From my kitchen window I can see the station and beyond it the depot where arc lights come on with darkness and shine atop their towers so brightly that at night I often glimpse, gazing towards the sea, the train’s arrival. The train seems tiny from up here. Some mornings, standing at the window as I sip my coffee before work, I see it moving through the grey sleeping world and, if it is the engine with a broken headlamp, its remaining light twinkle in a way that reminds me of a person bearing a candle. But whenever I see the train into Wakkanai, whatever time of day it is and whatever time of year, I think of Mitsuko.

My first memory of Mitsuko – although I must have encountered her before – is connected to the mud track that skirted, and at one point entered, a clump of trees behind our schoolroom. In reality those trees occupied a tiny area but to us children they seemed a great and mysterious wilderness. Running down the track one break-time, I found her squatting at its edge, peering at something in the undergrowth. She had brown hair that fell, then as for all the time I knew her, around the side of her face. ‘What are you doing?’ I said. She did not reply. I squatted beside her and together we stared at a pile of leaves. We waited a long time and then, to my amazement, a bird hopped out. I was seven years old. It was forty years ago. I wonder, but do not know, if I would have waited so long for anyone else.

 

In Wakkanai Station

you bought me chocolate bars, my friend –

From Wakkanai Station

to Asahikawa

I ate sweet thoughts of you

*   *   *

It is dawn. I watch the grey curtains brighten slowly like an abstract canvas with a meaning I might come to understand. Eventually I get out of bed and open them. As usual for this time of year Wakkanai is covered by snow. From this window at the back of the flat, extends the ocean. It seethes, grey with white teeth – a strange companion. A band of cloud at the horizon merges slowly into the vast, faultless blue. Near the coast, birds fly rapidly. The smaller ones flicker like bits of paper.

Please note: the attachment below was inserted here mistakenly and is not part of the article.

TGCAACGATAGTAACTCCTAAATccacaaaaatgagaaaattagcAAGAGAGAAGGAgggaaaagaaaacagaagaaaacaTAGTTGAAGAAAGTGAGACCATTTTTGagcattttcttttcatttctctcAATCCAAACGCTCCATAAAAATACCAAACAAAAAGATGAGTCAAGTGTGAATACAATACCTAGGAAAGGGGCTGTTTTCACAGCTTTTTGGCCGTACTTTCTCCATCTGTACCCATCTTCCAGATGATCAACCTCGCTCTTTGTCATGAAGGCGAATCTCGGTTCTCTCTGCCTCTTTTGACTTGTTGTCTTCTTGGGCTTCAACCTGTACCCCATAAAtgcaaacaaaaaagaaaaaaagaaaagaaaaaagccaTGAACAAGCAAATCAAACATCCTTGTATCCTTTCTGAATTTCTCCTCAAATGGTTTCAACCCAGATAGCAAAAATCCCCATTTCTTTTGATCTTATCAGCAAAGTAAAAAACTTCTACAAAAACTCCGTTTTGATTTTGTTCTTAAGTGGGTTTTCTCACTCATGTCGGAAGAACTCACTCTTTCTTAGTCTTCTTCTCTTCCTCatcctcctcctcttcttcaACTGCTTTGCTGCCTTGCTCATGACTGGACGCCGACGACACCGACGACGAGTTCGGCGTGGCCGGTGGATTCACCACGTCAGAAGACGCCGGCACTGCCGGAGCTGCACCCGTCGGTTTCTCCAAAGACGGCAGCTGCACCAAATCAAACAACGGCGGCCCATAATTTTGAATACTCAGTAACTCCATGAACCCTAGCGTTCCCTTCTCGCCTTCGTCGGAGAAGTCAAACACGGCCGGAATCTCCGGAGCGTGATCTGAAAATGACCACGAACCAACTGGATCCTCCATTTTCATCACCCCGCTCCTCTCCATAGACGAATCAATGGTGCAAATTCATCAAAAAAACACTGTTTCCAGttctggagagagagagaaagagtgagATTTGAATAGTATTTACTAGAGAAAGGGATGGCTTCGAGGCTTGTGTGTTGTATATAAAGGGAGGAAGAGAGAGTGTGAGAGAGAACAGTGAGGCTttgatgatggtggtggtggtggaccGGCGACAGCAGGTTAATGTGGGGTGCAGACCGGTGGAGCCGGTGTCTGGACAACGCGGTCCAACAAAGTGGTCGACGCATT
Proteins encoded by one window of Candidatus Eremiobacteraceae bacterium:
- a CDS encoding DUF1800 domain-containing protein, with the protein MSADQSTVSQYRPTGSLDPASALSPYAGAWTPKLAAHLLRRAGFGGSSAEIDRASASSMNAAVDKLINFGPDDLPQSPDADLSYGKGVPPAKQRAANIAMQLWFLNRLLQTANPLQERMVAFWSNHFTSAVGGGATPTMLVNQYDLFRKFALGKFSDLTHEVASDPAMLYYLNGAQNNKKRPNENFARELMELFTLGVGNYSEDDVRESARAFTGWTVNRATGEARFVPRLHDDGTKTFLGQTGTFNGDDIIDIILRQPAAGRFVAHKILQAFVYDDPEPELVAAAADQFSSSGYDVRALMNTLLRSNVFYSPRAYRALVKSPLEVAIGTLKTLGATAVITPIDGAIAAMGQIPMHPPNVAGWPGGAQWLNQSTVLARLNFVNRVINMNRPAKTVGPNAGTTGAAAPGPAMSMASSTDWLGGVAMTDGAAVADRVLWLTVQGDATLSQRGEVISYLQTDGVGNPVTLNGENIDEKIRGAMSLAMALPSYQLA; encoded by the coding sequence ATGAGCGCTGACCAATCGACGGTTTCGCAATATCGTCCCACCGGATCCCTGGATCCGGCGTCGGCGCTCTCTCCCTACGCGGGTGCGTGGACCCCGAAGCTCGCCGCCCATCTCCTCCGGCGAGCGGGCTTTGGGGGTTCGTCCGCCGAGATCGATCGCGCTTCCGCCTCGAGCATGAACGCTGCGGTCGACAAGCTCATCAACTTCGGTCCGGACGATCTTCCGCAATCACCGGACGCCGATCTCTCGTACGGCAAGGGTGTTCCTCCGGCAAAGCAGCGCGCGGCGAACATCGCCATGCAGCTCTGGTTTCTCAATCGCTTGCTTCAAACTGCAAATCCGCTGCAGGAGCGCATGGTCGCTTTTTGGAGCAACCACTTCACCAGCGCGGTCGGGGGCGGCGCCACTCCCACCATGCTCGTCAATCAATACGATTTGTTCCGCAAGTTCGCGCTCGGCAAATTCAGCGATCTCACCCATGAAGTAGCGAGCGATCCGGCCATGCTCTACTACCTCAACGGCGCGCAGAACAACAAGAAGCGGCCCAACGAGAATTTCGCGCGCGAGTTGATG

Directly below, the caretaker has not yet cleared the overnight snow. But someone – probably the man who works for the shipping company – has already left for the day. Tyre tracks run from the garages and in one place a set of footprints circle where the driver must have stopped, got out, and walked round to the passenger door.

 

Father, you fished an ocean

of Sapporo and sake

with the vague nets of your mind.

Mother and I ate mackerel

our gills sucking on air

*   *   *

To the north, not quite visible, lies Karahuto, the island that Chekhov wrote about. The nationalists harangue us about Karahuto, calling for its return in the newspapers and from loudspeakers atop their black vans. Between here and Karahuto runs the Soya Strait through which container ships and oil freighters pass. Like the trains these ships are tiny and dream-like, although, whenever I have seen one close-up, moored in the harbour, they seem to be alive, like horses in a field.


 

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Teavarran

by Louise Swingler

She can never believe how bright the gorse is, laid in great yellow arcs across the land. She breathes its coconut tang as she walks up the lane.

She can hear the gurgling veins of Scotland in the beck that runs in the ditch beside her. It’s twelve degrees here, cool after London’s twenty-four. The relief of it is a sensual chiding. She fits well here. Where does Thomas fit, though? You know I don’t do ‘green’, he says, whenever she asks him to come home with her.

She had wanted to come at Christmas, and in March.

A quad bike roars and she steps aside. Clumps of dock leaves are already growing back on the roughly-cropped verge. The one time he came, Thomas said these lanes ruined his suspension. He didn’t seem to realise how victorious this strip of tarmac is, checking the unstoppable push of the forest. But she knows it is but a temporary occupation. She enjoys this challenge to mankind’s arrogance.